It has been a long and difficult wait for landlords, tenants and real estate businesses alike over the past weeks as the economy has deteriorated significantly and many Government assistance measures have been announced.
Until recently, there had been next to no mention of how landlords, tenants, and real estate agencies should navigate this challenging time. Finally, clarity has been delivered via a media release from the NSW Government on Easter Monday 13th April.
Among many residential tenancy law changes being introduced from 23 March 2020 in NSW, there are changes to mandatory break fees i.e. the compensation the tenant agrees to pay if they move out before the end of a fixed term lease agreement.
As detailed in our post "What Are The Changes To Residential Tenancy Laws In NSW Which Start on 23 March 2020?", there are significant changes to NSW residential tenancy laws which come into effect from 23 March 2020.
One such change is that tenants will have improved clarity around their ability to make alterations, additions or renovations during their tenancy.
After significant development, which we first wrote about back in November 2018, NSW Fair Trading has now announced changes to NSW residential tenancy laws which will commence from 23 March 2020.
The changes have been developed primarily to improve the experience of tenants when renting, and to ensure landlords can more effectively manage their properties. The updates aim to reduce disputes over repairs and maintenance and clarify the rights and responsibilities of both landlords and tenants.
Each of the changes are covered below, including new smoke alarm obligations, allowance for tenants to make changes of a minor nature, changes to break fees and more as sourced from information published on the NSW Fair Trading website. The changes are effective from 23 March 2020.
We have written previously about the benefits for a landlord of having a tenant on a fixed term lease rather than a rolling or periodic arrangement. Several of the main advantages include:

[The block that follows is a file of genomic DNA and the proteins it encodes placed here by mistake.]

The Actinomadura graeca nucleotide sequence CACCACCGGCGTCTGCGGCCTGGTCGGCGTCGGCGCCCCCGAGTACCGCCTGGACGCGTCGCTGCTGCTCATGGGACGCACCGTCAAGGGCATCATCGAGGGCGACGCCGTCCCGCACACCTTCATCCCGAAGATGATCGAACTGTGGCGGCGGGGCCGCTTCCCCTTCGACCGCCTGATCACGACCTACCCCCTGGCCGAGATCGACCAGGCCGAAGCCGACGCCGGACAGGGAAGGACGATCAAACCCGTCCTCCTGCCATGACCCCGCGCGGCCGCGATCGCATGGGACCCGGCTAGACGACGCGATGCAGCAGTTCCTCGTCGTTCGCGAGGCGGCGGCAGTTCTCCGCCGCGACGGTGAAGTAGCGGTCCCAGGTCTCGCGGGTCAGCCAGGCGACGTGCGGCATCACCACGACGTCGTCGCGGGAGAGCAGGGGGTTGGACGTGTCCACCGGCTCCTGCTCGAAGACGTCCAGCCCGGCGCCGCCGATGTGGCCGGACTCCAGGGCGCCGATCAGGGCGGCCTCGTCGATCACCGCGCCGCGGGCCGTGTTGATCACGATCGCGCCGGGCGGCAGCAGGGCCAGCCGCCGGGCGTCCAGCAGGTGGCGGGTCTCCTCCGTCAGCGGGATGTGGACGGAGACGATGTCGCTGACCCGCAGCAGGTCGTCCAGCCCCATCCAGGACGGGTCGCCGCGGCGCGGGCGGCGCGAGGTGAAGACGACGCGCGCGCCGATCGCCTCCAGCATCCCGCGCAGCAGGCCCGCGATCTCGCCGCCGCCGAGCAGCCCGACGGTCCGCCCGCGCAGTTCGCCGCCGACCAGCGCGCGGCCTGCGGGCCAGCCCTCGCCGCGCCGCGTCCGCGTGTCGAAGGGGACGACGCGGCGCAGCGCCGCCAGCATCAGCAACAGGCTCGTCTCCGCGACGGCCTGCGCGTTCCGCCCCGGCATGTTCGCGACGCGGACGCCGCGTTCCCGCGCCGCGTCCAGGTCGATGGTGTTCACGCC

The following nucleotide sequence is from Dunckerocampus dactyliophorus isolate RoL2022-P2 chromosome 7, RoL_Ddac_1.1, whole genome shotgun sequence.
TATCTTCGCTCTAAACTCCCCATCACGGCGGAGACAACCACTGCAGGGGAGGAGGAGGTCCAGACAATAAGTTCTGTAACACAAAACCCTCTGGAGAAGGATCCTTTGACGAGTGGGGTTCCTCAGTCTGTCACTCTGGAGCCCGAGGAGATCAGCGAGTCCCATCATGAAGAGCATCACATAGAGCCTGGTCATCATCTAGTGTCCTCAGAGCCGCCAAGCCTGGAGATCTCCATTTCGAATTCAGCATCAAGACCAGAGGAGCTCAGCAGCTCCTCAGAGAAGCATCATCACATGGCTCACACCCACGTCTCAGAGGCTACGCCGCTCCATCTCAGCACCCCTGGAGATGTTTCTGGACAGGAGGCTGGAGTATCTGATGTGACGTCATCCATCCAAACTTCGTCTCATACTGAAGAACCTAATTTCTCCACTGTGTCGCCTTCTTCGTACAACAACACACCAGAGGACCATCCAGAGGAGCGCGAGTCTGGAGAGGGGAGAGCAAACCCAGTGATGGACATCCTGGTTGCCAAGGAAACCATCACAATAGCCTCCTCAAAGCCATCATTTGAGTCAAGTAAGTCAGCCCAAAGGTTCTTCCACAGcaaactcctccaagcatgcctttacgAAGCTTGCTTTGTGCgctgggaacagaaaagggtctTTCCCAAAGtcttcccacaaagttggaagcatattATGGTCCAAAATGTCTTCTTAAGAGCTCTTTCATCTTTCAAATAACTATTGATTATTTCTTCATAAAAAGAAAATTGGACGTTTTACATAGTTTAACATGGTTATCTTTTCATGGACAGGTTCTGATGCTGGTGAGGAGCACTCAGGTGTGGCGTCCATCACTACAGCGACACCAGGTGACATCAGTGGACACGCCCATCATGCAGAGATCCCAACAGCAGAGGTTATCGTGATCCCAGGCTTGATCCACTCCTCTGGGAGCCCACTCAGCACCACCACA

As a landlord who has engaged a real estate agent to manage your rental property, you would expect that the property manager would monitor the lease terms for each property and begin certain processes when ever a lease was approaching expiry. Unfortunately this is not always the case.
Quality tenant selection in the first instance and a professional property management approach will do much to avoid the need to even consider how to remove a tenant from your property. However, it is still possible that at some stage in your property investment journey you will be faced with the challenge of how to remove a difficult tenant.
In this article we cover how a termination notice must be issued to a tenant, the amount of notice required to terminate the tenancy, and what happens if the tenant doesn't leave as ordered.
Most investors and tenants have heard of people being put on a tenancy database or placed on a "blacklist". Often there is little understanding around how these lists work, the circumstances under which a tenant can be added to the list, and how someone can be removed from the list.
Carnelian Property Management Newcastle NSW
We are a family-owned and run Newcastle real estate agent offering expert property management across Newcastle and Lake Macquarie.